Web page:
Total chooses Linux for its supercomputer

French oil firm Total has revealed that its supercomputer is now running on a Linux Enterprise Server operating system.

The oil giant chose the Linux Enterprise Server - provided by software company SUSE - as it was the best value for money, according to the Total's high power computer (HPC) engineer, Diego Klahr.

The IT deployment comes as Total looks to bolster its oil production process. In 2013, with oil and gas reserves diminishing, the Exploration and Production (Total E&P) department needed to improve how it located new oil and gas reserves.

To do this, the team needed better data visualisations of the seismic data it collects; data that is gathered by generating vibrations and measuring how underground geological structures reflect them.

Consequently the company, which operates across 130 countries including the UK, decided to replace its legacy supercomputing system with 'Pangea', a high power computing specialist SGI computer which boasts ten times more power last year.

"Pangea is an extremely powerful solution for running numerical models in support of three-dimensional visualizations of subterranean geological formations," Klahr said.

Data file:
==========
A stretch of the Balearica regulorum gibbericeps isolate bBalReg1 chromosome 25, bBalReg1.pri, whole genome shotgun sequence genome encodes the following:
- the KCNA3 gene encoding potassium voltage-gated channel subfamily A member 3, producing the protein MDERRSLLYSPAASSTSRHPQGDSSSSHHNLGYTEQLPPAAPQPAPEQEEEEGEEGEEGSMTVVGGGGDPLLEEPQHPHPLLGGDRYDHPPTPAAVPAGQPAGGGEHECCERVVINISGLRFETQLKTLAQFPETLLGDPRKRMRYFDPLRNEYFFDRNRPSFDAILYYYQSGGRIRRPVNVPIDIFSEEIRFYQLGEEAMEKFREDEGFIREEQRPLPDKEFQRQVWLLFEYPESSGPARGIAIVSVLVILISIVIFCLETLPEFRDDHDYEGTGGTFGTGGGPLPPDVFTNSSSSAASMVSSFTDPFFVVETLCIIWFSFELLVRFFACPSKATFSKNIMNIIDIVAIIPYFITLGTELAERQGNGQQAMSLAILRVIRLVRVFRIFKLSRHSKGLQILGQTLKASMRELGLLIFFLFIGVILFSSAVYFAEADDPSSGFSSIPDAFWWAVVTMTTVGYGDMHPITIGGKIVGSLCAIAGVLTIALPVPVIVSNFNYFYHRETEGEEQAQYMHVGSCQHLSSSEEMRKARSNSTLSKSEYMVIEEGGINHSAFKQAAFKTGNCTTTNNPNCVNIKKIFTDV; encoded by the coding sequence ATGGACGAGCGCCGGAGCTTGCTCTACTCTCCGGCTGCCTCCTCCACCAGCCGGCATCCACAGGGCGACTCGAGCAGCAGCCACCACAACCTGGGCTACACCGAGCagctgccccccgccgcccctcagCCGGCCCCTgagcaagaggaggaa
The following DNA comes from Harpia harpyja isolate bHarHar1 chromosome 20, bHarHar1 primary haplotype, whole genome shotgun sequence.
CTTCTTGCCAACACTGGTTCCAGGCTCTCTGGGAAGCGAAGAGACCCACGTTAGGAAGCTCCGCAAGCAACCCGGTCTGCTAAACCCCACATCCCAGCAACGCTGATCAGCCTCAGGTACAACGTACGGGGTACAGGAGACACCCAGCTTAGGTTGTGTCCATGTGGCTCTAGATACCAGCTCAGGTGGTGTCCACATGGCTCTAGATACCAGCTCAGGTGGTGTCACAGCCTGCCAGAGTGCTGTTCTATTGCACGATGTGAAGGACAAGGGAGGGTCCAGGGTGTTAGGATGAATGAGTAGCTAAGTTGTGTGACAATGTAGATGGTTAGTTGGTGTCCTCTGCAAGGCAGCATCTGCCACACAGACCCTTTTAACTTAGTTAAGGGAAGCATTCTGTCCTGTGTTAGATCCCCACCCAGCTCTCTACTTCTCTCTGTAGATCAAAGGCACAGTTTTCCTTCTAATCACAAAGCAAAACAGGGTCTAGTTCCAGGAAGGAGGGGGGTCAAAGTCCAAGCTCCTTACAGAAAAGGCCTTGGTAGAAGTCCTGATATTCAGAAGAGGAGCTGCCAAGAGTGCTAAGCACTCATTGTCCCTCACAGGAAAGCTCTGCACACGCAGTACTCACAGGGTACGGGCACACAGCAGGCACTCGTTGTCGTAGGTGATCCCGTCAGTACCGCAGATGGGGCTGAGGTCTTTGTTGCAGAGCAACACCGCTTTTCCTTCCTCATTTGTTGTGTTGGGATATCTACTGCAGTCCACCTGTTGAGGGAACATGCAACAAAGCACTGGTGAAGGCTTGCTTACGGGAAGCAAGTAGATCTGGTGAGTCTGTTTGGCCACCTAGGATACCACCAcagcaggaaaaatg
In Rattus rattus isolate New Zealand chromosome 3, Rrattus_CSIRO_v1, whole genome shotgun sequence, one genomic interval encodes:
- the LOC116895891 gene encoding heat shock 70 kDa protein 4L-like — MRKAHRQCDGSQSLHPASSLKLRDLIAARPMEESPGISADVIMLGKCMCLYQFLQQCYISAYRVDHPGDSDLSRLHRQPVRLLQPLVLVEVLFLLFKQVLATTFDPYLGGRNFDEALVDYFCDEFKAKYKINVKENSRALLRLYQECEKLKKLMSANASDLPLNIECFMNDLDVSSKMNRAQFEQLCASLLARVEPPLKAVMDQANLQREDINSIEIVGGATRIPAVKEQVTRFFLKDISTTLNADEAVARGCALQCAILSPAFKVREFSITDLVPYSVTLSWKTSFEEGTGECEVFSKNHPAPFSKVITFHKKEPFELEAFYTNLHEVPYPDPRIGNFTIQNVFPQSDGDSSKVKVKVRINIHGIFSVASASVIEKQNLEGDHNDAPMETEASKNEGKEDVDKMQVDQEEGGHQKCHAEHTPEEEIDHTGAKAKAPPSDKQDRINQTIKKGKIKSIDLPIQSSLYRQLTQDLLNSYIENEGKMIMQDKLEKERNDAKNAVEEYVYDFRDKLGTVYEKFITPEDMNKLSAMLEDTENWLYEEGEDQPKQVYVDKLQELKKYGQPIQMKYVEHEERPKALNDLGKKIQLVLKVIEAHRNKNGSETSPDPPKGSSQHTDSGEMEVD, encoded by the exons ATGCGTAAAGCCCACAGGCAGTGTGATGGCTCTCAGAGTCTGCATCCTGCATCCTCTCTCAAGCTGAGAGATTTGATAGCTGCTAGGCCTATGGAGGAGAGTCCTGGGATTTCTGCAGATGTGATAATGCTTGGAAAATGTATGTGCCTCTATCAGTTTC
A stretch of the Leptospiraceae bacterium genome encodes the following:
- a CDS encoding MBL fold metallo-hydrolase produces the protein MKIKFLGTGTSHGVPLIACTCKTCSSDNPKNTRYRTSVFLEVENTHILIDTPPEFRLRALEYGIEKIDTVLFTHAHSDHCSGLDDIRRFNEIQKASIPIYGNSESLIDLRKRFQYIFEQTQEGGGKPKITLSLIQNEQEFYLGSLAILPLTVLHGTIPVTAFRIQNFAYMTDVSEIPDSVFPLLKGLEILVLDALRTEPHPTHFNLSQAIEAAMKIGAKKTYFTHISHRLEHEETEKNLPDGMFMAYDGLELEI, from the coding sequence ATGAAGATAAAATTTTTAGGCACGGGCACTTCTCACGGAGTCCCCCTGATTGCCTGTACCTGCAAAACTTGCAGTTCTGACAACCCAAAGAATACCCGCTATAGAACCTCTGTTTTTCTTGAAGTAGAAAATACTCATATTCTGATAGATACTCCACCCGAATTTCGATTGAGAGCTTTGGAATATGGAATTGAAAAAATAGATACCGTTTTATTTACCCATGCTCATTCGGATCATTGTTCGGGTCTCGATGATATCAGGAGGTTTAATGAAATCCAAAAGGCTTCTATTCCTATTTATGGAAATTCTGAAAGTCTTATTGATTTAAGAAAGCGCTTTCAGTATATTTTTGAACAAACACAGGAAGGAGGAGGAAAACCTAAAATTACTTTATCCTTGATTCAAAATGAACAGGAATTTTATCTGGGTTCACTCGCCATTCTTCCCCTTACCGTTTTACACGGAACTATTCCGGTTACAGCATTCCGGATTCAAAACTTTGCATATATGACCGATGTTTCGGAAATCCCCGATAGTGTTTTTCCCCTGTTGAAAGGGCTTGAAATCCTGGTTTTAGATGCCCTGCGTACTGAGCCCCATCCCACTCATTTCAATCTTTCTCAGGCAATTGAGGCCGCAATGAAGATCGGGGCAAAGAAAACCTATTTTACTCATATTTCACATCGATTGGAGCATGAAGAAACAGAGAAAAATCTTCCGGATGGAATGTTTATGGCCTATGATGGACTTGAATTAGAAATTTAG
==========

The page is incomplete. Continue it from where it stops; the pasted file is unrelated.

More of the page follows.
"Using the system, we can run 10 times the number of simulations we run with our previous supercomputer, helping us to identify potential deposits and determine the best extraction methods more easily."

To keep operational costs as low as possible, SGI uses its M-Cell design, which provides a closed-loop airflow and warm-water cooling to contain heat within a hot aisle, to reduce total cooling requirements.

Pangea is reportedly one of the two highest-performing supercomputers worldwide used in industry.

This story, "Total chooses Linux for its supercomputer" was originally published by Computerworld UK.

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